September 9, 2002

A message to the NYU community

Dear Fellow Members of the NYU Community,

A year ago, we all endured a day that altered our sense of personal well-being and safety, our notion of our place in the world, our image of the future, even the skyline we observe looking southward from the park at the heart of campus. The memories from that day are not merely vivid, they are indelible.

At a year's distance, we should take time to reflect on that grievous day.

That attack demolished one of the city's most recognizable spaces and snatched away thousands of innocent lives - including the lives of members of this community. Its impact was disorientingly massive in scope, and its cruelty was breathtaking.

Yet New Yorkers are at their best when things seem at their worst. The people of our city responded with valor, with compassion, with resolve. The men and women of our uniformed services came to be the world's embodiment of courage, fortitude and sacrifice. Our public leaders showed determination and conveyed the sense that even when the world had become mystifying and frightening, there were steady hands to guide us. Every New Yorker eagerly sought some way to help - by giving blood, by collecting clothes for rescue workers, by comforting the bereaved, and even by picking up hand tools and walking downtown to do what they could to pull life from the pile of debris.

On that day, everyone in the world became a New Yorker, and everyone in New York became a rescue worker. This was no less true for the men and women at New York University. I can think of no day when we have come together more closely. Students unhesitatingly opened their rooms to those who were displaced, prepared meals for emergency workers, and collected clothing for those at the World Trade Center. University staff worked tirelessly to provide care for students and to minimize disruption to our academic programs and operations. Faculty conducted teach- ins and seminars, and sought to do what we do best in a learning community: to try to craft understanding and knowledge out of the seemingly senseless, and to begin the thoughtful chronicle of this fateful time.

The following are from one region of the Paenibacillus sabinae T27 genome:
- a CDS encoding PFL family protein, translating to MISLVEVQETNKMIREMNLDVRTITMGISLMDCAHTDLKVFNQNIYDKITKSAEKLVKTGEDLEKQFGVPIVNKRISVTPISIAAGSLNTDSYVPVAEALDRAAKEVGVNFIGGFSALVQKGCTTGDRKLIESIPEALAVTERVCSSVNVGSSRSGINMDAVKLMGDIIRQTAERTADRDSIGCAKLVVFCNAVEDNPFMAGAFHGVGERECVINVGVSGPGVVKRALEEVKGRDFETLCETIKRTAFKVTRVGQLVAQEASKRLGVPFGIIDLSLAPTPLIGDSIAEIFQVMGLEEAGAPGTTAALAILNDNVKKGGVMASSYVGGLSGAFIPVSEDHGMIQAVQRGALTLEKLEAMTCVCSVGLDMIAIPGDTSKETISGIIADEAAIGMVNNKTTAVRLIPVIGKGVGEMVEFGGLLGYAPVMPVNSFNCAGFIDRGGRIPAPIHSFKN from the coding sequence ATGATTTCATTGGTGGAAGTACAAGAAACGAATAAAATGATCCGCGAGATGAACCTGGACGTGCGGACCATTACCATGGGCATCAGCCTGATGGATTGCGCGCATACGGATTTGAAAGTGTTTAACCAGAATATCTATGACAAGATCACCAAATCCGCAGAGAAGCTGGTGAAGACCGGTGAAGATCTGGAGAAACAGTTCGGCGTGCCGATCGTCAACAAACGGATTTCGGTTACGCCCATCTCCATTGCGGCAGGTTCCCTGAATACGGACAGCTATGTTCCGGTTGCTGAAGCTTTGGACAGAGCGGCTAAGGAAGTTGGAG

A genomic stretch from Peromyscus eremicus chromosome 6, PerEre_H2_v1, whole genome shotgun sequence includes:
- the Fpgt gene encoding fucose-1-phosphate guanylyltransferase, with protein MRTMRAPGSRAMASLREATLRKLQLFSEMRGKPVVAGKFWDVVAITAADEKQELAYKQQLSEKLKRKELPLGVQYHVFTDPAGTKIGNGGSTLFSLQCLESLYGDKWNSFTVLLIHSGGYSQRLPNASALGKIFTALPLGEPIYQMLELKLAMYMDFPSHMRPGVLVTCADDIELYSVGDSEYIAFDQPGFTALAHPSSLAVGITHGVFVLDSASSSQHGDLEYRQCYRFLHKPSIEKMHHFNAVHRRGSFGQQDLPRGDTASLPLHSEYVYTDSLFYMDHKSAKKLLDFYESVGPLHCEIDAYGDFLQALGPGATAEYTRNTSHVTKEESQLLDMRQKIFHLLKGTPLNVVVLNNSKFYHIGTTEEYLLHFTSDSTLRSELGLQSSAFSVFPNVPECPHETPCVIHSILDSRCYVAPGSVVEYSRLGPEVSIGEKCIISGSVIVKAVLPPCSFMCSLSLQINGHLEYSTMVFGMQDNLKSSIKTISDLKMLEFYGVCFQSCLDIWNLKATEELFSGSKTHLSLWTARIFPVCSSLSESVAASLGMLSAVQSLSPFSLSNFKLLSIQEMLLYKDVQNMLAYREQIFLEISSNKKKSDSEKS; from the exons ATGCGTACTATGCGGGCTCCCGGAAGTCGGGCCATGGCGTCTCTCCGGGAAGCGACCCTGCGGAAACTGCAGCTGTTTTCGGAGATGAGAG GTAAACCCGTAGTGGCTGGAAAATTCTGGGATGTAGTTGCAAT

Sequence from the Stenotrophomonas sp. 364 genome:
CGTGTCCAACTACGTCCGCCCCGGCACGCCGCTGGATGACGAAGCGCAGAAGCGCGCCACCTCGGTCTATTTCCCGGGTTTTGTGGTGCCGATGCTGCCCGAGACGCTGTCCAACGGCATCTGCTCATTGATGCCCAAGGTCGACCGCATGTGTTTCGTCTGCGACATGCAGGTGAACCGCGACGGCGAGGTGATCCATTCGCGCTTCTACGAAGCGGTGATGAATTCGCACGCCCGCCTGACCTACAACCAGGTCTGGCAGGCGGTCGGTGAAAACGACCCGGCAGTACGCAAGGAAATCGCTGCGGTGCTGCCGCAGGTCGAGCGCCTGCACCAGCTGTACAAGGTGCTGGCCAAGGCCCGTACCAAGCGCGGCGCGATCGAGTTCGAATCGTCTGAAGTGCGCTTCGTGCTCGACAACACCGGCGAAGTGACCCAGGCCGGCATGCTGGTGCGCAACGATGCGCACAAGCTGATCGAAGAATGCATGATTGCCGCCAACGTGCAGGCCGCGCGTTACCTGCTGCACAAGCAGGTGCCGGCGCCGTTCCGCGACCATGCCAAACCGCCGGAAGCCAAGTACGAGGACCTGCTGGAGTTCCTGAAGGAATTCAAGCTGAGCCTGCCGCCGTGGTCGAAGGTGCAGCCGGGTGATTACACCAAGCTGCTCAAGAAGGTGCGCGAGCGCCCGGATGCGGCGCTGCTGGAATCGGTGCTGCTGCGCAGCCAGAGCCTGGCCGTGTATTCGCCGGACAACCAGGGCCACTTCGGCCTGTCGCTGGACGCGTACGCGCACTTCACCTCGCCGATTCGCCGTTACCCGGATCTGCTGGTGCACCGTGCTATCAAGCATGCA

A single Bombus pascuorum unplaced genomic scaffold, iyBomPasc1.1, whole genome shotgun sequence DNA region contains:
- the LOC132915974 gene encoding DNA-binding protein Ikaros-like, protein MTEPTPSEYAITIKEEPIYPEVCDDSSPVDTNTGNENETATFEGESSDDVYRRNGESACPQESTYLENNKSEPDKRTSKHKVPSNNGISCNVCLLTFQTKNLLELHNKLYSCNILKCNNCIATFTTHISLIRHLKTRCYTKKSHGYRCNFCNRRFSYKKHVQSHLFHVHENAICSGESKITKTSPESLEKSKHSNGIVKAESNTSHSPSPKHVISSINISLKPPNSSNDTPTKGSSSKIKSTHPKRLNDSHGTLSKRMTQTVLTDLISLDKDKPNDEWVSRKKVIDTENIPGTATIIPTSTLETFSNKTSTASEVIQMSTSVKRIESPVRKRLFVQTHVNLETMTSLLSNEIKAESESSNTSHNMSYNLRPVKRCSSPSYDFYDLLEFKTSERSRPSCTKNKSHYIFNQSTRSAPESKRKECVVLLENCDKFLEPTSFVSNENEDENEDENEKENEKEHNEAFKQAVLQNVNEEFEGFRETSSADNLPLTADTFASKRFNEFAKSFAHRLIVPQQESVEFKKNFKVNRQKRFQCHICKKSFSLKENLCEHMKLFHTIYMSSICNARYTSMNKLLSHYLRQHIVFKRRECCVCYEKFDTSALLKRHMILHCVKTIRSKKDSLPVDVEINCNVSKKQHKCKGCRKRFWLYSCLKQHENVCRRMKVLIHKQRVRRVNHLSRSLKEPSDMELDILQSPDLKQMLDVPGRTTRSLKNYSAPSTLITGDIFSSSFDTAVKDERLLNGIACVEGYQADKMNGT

In New York's worst moment, we knew our finest hour.

In his address at last spring's Commencement, New York's Police Commissioner, Ray Kelly, urged our graduates to stay in the city, saying, "The future is under construction here." That advice has been heeded - we have assembled one of the strongest and most selective freshman classes in our history, and those of us who were here before have stood fast.

I do not believe we were so much scarred by the events of 9/11 as bonded together, and on the foundation of the moral power surge that coursed through us all in its aftermath, we will build that future for ourselves, for this University, for this city, and for the world.

John Sexton